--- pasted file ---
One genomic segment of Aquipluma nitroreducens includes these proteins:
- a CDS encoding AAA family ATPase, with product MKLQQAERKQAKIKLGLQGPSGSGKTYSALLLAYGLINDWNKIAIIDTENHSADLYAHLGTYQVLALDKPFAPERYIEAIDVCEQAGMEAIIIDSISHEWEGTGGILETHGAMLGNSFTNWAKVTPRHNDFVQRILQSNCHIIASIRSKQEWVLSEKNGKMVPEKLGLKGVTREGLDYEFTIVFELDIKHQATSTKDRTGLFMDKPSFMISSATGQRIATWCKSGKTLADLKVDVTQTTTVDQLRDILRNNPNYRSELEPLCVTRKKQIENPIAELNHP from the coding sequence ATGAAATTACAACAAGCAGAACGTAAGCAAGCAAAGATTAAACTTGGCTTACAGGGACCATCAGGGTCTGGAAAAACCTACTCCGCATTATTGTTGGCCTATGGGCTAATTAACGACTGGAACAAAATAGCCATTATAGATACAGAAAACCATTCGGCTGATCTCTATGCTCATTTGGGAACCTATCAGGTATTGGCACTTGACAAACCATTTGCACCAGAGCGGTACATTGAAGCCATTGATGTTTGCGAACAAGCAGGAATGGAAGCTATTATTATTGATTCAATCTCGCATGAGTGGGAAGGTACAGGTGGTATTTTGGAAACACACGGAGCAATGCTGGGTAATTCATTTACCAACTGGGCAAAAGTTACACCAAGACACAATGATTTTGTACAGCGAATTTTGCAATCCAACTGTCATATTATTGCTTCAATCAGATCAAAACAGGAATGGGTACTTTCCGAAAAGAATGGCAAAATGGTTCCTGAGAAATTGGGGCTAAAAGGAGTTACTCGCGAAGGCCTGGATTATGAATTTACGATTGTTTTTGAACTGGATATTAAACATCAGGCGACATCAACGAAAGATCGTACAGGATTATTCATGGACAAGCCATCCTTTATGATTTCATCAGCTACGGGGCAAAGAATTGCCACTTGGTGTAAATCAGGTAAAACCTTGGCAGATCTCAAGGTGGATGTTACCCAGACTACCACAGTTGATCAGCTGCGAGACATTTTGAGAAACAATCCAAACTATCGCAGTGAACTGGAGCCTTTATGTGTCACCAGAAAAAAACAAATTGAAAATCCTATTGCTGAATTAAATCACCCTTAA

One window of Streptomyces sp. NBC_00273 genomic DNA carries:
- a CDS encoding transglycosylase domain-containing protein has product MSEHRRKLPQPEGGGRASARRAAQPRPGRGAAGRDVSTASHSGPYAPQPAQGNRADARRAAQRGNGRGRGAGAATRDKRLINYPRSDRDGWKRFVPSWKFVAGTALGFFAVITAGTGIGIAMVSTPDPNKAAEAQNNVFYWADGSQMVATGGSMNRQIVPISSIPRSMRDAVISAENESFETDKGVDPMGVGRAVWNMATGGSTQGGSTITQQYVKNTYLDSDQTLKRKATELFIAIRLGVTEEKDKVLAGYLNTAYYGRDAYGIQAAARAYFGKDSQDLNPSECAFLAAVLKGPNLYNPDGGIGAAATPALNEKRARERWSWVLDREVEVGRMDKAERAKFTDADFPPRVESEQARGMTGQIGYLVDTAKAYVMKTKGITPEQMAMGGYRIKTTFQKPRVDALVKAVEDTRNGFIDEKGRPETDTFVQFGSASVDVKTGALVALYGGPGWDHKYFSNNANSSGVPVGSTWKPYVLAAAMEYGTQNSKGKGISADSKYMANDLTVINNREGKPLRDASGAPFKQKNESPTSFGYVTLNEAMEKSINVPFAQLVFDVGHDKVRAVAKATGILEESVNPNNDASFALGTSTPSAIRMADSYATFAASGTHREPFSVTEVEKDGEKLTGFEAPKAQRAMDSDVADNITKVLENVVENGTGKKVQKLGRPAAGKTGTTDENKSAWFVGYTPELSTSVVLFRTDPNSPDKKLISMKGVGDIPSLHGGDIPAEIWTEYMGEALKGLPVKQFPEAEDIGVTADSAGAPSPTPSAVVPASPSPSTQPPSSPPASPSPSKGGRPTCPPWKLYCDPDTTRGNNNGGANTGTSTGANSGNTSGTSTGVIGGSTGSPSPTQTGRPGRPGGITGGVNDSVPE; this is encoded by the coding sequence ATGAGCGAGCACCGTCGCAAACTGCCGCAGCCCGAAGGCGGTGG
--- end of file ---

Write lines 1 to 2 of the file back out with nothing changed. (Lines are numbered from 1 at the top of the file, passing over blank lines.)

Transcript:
One genomic segment of Aquipluma nitroreducens includes these proteins:
- a CDS encoding AAA family ATPase, with product MKLQQAERKQAKIKLGLQGPSGSGKTYSALLLAYGLINDWNKIAIIDTENHSADLYAHLGTYQVLALDKPFAPERYIEAIDVCEQAGMEAIIIDSISHEWEGTGGILETHGAMLGNSFTNWAKVTPRHNDFVQRILQSNCHIIASIRSKQEWVLSEKNGKMVPEKLGLKGVTREGLDYEFTIVFELDIKHQATSTKDRTGLFMDKPSFMISSATGQRIATWCKSGKTLADLKVDVTQTTTVDQLRDILRNNPNYRSELEPLCVTRKKQIENPIAELNHP from the coding sequence ATGAAATTACAACAAGCAGAACGTAAGCAAGCAAAGATTAAACTTGGCTTACAGGGACCATCAGGGTCTGGAAAAACCTACTCCGCATTATTGTTGGCCTATGGGCTAATTAACGACTGGAACAAAATAGCCATTATAGATACAGAAAACCATTCGGCTGATCTCTATGCTCATTTGGGAACCTATCAGGTATTGGCACTTGACAAACCATTTGCACCAGAGCGGTACATTGAAGCCATTGATGTTTGCGAACAAGCAGGAATGGAAGCTATTATTATTGATTCAATCTCGCATGAGTGGGAAGGTACAGGTGGTATTTTGGAAACACACGGAGCAATGCTGGGTAATTCATTTACCAACTGGGCAAAAGTTACACCAAGACACAATGATTTTGTACAGCGAATTTTGCAATCCAACTGTCATATTATTGCTTCAATCAGATCAAAACAGGAATGGGTACTTTCCGAAAAGAATGGCAAAATGGTTCCTGAGAAATTGGGGCTAAAAGGAGTTACTCGCGAAGGCCTGGATTATGAATTTACGATTGTTTTTGAACTGGATATTAAACATCAGGCGACATCAACGAAAGATCGTACAGGATTATTCATGGACAAGCCATCCTTTATGATTTCATCAGCTACGGGGCAAAGAATTGCCACTTGGTGTAAATCAGGTAAAACCTTGGCAGATCTCAAGGTGGATGTTACCCAGACTACCACAGTTGATCAGCTGCGAGACATTTTGAGAAACAATCCAAACTATCGCAGTGAACTGGAGCCTTTATGTGTCACCAGAAAAAAACAAATTGAAAATCCTATTGCTGAATTAAATCACCCTTAA